The purpose of this study was to determine the benefit of a weekly telephone contact on balance control for community-dwelling frail older adults participating in home-exercise programs. Falls in frail older adults often lead to hospitalization and sometimes death. Evidence supports the effectiveness of home exercise programs in reducing fall risk in older adults. As well, there is a high cost for the delivery of a home exercise program in a traditional manner. Poor adherence to a home exercise program can limit the expected reduction in fall risk in the older adult population. We hypothesized that a weekly telephone call would improve adherence to a home-exercise program and, therefore, improve outcomes on the Berg Balance Test. Seventy-five community-dwelling, frail older adult participants, at risk for falling (mean age: 76 years, range: 64-88 years; 3 women), were randomized in alternating pairs to a Telephone Call or No Telephone Call group. All participants received physical therapy home-exercise programs focused on balance control and were assessed and progressed 4 times over 12 weeks. All participants used an exercise log in which they were asked to record the amount of time and the number of repetitions performed of all daily exercises. The Telephone Call group received an additional 15-minute weekly telephone call with standard questions and encouragement to discuss their program. The primary outcome measure was the Berg Balance Scale. A total of 11 subjects dropped out of the study with 8 from the No Telephone Call group and 3 from the Telephone Call group. For both groups, a significant effect for time was noted, demonstrating that both groups improved significantly in balance control with the home exercise intervention. For the Berg Balance Scale, an interaction occurred whereby the Telephone Call group improved significantly more in balance control than the No Telephone Call group (Telephone Call group = 6.3 points; No Telephone Call group = 3.9 points).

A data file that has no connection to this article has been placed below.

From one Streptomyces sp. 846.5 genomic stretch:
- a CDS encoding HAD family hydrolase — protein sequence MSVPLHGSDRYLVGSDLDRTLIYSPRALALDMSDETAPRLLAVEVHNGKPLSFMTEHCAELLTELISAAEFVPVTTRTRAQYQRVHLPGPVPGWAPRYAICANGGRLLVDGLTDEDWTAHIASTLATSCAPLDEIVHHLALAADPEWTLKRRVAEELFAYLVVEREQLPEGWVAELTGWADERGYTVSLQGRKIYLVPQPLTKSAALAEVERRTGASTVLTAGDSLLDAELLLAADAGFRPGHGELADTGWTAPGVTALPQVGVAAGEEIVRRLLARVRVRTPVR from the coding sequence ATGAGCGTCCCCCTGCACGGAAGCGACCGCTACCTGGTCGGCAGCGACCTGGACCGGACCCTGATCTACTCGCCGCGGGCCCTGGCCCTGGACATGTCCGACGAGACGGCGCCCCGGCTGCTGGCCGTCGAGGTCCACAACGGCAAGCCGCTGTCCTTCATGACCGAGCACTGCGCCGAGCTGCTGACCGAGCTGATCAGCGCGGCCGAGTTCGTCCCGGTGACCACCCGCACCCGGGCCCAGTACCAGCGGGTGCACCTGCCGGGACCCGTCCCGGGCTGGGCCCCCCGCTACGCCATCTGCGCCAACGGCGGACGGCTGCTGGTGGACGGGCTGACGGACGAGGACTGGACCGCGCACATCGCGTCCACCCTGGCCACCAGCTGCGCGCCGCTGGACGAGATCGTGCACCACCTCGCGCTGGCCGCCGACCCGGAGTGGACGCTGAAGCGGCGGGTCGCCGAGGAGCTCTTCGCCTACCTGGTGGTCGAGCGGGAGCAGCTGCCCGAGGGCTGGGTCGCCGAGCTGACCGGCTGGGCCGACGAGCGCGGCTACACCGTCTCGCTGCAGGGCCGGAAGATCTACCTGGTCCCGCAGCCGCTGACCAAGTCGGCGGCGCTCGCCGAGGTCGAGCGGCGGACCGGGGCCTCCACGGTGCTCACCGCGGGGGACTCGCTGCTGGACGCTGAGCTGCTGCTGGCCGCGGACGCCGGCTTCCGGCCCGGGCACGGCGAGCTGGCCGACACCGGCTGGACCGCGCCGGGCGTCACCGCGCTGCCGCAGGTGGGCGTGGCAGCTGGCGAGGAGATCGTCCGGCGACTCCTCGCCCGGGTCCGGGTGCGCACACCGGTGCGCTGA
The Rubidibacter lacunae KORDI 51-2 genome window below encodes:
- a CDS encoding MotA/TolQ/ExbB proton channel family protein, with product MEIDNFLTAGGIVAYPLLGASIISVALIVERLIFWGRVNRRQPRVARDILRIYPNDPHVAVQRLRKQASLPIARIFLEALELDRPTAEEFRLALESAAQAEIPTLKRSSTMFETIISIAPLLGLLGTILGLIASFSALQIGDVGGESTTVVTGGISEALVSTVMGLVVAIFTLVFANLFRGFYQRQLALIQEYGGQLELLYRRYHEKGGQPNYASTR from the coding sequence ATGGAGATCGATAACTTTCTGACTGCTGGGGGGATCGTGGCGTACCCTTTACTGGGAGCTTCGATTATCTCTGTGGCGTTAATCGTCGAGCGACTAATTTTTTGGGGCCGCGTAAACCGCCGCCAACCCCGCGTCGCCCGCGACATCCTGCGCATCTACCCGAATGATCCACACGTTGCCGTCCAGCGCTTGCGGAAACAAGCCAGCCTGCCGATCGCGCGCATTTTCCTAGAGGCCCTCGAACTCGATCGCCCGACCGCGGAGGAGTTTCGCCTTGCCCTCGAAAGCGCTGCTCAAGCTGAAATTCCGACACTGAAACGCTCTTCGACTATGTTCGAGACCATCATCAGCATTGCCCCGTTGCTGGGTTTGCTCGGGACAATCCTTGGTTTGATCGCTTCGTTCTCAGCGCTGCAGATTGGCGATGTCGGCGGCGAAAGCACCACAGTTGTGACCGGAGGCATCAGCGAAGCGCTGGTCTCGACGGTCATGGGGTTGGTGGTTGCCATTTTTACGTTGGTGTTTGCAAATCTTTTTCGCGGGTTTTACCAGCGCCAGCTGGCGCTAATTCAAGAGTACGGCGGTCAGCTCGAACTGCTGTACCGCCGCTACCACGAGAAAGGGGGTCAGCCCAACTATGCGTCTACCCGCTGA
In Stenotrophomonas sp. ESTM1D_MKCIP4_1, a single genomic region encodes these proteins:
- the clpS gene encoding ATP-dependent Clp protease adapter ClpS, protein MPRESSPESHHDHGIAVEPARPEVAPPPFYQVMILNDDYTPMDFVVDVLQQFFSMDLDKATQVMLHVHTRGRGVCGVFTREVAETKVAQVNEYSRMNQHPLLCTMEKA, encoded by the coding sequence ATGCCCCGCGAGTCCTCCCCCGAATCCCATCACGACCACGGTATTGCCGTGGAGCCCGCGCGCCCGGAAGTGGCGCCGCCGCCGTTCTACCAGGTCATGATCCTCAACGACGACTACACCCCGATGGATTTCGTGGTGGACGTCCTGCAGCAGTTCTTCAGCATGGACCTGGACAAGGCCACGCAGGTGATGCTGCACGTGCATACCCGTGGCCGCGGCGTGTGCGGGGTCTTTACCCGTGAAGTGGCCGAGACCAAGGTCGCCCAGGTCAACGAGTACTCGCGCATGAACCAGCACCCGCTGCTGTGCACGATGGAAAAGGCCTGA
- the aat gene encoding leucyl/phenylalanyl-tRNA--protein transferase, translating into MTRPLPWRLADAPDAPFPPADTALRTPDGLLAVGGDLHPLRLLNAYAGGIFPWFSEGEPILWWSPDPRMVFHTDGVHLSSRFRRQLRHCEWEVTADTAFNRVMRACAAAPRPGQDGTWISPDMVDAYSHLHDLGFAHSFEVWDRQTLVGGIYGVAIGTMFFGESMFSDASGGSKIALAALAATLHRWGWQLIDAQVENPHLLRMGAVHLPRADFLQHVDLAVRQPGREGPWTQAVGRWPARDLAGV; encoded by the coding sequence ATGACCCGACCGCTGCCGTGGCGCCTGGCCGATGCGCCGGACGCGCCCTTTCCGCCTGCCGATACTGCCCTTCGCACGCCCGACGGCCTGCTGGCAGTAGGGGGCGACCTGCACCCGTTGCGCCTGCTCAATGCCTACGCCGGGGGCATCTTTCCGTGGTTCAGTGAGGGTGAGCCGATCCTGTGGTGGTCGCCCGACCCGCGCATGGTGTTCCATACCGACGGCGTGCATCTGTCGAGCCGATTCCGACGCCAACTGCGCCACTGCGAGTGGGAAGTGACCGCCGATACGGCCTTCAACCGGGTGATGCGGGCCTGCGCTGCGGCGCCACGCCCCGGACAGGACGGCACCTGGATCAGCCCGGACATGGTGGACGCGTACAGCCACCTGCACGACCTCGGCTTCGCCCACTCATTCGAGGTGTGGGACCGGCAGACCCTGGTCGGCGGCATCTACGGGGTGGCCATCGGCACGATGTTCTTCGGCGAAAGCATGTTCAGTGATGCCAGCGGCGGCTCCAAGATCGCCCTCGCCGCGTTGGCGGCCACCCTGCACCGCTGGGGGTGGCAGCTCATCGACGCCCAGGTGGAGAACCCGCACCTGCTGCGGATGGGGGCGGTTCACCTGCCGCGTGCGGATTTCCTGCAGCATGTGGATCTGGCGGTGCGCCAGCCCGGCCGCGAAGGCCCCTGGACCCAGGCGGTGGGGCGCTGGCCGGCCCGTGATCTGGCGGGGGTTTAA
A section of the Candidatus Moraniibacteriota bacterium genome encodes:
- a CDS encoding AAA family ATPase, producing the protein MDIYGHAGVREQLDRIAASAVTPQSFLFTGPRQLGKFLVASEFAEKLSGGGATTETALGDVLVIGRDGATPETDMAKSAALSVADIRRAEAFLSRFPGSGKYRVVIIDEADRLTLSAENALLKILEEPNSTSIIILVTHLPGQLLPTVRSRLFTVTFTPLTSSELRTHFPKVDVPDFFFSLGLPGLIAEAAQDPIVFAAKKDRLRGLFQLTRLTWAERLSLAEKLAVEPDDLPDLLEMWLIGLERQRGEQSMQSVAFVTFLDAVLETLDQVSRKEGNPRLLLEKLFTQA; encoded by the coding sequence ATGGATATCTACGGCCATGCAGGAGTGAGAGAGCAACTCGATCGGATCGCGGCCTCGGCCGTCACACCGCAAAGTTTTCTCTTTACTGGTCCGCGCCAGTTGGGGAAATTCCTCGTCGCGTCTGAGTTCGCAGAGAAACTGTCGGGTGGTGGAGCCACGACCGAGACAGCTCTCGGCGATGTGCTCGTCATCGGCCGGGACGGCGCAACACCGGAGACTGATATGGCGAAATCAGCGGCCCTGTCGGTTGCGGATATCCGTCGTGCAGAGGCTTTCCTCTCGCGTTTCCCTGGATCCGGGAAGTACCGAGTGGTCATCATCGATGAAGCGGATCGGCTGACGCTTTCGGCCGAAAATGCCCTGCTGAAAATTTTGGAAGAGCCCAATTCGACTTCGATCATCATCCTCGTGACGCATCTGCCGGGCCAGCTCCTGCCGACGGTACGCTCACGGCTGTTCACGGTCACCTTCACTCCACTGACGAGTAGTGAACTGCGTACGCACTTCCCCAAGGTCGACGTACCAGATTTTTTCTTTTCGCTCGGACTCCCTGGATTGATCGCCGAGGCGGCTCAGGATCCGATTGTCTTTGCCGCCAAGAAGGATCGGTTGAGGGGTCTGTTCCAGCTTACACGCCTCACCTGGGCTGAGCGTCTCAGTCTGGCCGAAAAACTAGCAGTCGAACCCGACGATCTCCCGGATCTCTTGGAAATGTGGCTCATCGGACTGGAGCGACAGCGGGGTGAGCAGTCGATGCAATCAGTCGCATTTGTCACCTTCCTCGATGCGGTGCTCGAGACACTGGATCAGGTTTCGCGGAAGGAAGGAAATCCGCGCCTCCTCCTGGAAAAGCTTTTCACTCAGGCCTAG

A home exercise program was beneficial to improve the balance of community-dwelling frail older adults. More importantly for health policy consideration, a simple, weekly, telephone call made a significant difference in how much balance improvement was made. Telephone calls are a cost-effective way to provide effective follow-up support for older adults participating in home exercise programs.